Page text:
DERRY, Northern Ireland — The moment when the people of this city learned that their 38-year campaign to establish the innocence of the victims of Bloody Sunday came at 3.26 p.m. today, four minutes before it was officially announced. That was when a thumbs-up appeared from an aperture in a stained-glass window high in Derry’s Guildhall where relatives of the 14 dead had been given an advance view of Lord Saville’s 5,000-word report.
The response was a huge cheer from a crowd of 6,000 gathered in hot sunshine in Guildhall Square. A wave of emotion swept through the square and the packed nearby streets as more thumbs and waving hands appeared. The cheering continued until the British Prime Minister David Cameron appeared on a giant television screen at a half-past-three.
There was silence as Cameron announced to the House of Commons that the killings of civil rights demonstrators by members of Britain’s elite First Parachute Regiment on Jan. 30, 1972, were “unjustified and unjustifiable.”
This produced another prolonged cheer. Many people stood applauding with tears in their eyes. Justice had been done at last for the relatives of those whom the British Army had shot and then callously called bombers and gunmen. All of the 14 victims were exonerated from any blame.
Further cheers echoed across this walled city in northwest Northern Ireland as Cameron went on to say that none of the firing by soldiers was justified and that the report was a “shocking conclusion to read.” And then came the words from the British prime minister that the relatives had waited for during four decades of campaigning: “On behalf of the government and on behalf of our country, I am deeply sorry.”
Bloody Sunday was the single most important event in “The Troubles” that afflicted Northern Ireland during the last decades of the 20th century. The killing of 14 demonstrators and the wounding of 14 more by the paratroopers resulted in the downfall of the Unionist-controlled government at Stormont eight weeks later and produced a wave of recruits to the Irish Republican Army (IRA).
The eight minutes of bloodshed led to profound outrage throughout Ireland and the burning down of the British Embassy in Dublin. It was one thing to kill innocent people, the relatives said, it was another thing for the British government to then call them terrorists.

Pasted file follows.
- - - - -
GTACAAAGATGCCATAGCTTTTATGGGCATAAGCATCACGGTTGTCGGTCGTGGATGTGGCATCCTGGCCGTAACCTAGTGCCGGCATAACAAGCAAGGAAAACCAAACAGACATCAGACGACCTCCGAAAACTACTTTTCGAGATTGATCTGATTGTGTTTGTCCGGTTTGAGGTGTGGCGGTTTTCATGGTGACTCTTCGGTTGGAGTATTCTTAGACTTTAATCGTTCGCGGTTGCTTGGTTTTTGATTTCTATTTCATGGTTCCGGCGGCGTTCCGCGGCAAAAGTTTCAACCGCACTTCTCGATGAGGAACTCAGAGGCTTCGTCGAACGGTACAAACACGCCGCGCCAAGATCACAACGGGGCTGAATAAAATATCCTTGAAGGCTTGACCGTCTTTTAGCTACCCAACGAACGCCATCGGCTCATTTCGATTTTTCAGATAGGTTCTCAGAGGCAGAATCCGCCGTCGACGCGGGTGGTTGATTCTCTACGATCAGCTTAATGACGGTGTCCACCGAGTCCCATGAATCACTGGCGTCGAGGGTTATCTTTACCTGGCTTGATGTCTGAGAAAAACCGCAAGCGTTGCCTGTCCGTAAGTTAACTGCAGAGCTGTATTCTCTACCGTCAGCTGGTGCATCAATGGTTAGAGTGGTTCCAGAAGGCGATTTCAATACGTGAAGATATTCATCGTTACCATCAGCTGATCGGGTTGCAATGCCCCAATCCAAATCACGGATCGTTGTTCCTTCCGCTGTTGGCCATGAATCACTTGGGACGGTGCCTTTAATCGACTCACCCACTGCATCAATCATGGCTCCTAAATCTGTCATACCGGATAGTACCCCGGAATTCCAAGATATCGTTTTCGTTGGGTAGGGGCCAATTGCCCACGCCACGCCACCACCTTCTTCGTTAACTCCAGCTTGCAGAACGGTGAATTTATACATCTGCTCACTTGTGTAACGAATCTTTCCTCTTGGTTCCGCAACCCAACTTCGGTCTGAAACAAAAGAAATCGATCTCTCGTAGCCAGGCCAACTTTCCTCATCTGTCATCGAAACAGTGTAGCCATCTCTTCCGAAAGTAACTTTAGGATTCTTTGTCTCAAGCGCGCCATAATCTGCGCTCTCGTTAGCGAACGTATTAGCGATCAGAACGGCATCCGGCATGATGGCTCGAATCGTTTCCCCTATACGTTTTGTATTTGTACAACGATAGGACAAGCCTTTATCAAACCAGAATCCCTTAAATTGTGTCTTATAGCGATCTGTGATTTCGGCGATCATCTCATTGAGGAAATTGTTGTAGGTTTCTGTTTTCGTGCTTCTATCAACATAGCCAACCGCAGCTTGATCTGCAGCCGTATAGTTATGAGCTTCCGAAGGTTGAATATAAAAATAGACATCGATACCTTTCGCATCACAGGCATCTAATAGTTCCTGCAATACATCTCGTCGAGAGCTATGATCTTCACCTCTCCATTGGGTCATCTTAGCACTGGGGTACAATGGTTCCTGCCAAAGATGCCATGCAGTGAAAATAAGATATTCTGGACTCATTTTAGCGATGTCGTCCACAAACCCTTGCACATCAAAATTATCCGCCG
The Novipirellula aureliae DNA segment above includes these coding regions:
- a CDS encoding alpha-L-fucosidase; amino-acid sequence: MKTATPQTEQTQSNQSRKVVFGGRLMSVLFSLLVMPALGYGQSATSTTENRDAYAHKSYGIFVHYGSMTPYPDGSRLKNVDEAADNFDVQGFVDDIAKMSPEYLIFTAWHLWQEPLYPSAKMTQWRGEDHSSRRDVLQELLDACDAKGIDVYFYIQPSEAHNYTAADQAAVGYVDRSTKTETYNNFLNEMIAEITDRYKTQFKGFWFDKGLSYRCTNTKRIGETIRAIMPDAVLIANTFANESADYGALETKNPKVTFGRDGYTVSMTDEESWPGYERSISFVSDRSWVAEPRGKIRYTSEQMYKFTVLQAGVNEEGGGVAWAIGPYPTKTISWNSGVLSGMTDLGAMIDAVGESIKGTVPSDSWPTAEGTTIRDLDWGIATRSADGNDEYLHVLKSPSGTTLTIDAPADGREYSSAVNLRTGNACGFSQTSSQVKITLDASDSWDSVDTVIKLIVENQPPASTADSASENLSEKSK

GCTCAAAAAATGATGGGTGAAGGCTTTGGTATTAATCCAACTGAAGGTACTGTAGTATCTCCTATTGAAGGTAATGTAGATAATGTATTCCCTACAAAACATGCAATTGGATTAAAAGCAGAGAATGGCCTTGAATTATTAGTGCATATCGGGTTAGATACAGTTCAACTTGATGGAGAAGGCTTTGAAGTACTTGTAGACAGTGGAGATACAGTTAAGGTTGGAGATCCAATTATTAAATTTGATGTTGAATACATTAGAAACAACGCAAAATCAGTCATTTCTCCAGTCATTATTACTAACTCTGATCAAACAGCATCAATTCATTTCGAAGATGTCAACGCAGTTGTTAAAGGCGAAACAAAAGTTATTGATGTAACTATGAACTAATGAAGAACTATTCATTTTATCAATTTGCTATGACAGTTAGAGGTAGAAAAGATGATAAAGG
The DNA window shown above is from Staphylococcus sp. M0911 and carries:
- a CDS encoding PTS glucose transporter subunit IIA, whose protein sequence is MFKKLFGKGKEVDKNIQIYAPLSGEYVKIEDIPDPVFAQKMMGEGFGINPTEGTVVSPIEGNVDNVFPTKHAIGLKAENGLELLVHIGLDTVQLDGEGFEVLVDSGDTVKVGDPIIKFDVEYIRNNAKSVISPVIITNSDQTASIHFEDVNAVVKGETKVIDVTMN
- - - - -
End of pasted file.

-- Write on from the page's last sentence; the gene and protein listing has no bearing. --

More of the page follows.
None were terrorists, Lord Saville found. Some were shot lying on the ground — like Jim Wray, 22 — or in the back — like Patrick Doherty, 31, who was cut down by bullets as he tried to crawl to safety. For the first time, a British government had come to terms with deeds that, as Cameron admitted, “strengthened the Provisional IRA and was a catastrophe for the people of Northern Ireland.”
Derry is a close-knit community and the sense of outrage simmered over the fact that the victims had their reputations destroyed, first by Gen. Mike Jackson, who listed each victim as either a gunman or “nail bomber,” and then in a report by Lord Widgery in 1972 that exonerated the British army and accused the victims of illegal activities.
The damning conclusion of the Saville report has profound implications for the British establishment and its management of “The Troubles.” It leaves the reputations of the Parachute Regiment and Lord Widgery in tatters. Cameron disclosed that the soldiers were never under threat, even though Martin McGuinness, IRA commander in Derry at the time, now deputy chief executive of the Northern Ireland power-sharing government, had a submachine gun in his possession that day.
After Cameron’s address, relatives spoke one by one about the vindication of their sons, brothers and fathers. Kay Duddy — sister of Jackie Duddy, 17, who was the first to be killed, shot as he ran away beside Father Edward Daly — called on behalf of “the families of those murdered and injured on Bloody Sunday” for a minute’s silence for all those “killed in the conflict over the last 40 years.”
That 60 seconds when the throng stood quietly was like a bridge between Northern Ireland’s bloody past and a future secured by the peace process.
Speaking to GlobalPost, McGuinness said, “To be exonerated before the world means everything to the relatives and the people of Derry. The Parchute Regiment is not a peace-keeping force. It was sent to teach the people of Derry a lesson. The findings today come in the midst of the most important peace process in the world and can be a liberation for all of us.”
Earlier in the day thousands of people, many veterans of the original march, now in their 50s and 60s, paraded along the original route through William Street where they were prevented from reaching their destination by the British soldiers. This time there were no soldiers in sight and hardly any police, and they emerged triumphant onto Guildhall Square.
There, Tony Doherty, brother of victim Patrick Doherty, told them: “Unjustified! Unjustifiable! Those are the words we have been waiting to hear since 1972. The victims of Bloody Sunday have been vindicated and the Parachute Regiment disgraced.”
Catherine Kelly, sister of 17-year-old Michael Kelly, shot dead at a barricade in Rossville Street, declared, “I say now to my little brother Michael, he can rest in peace forever.”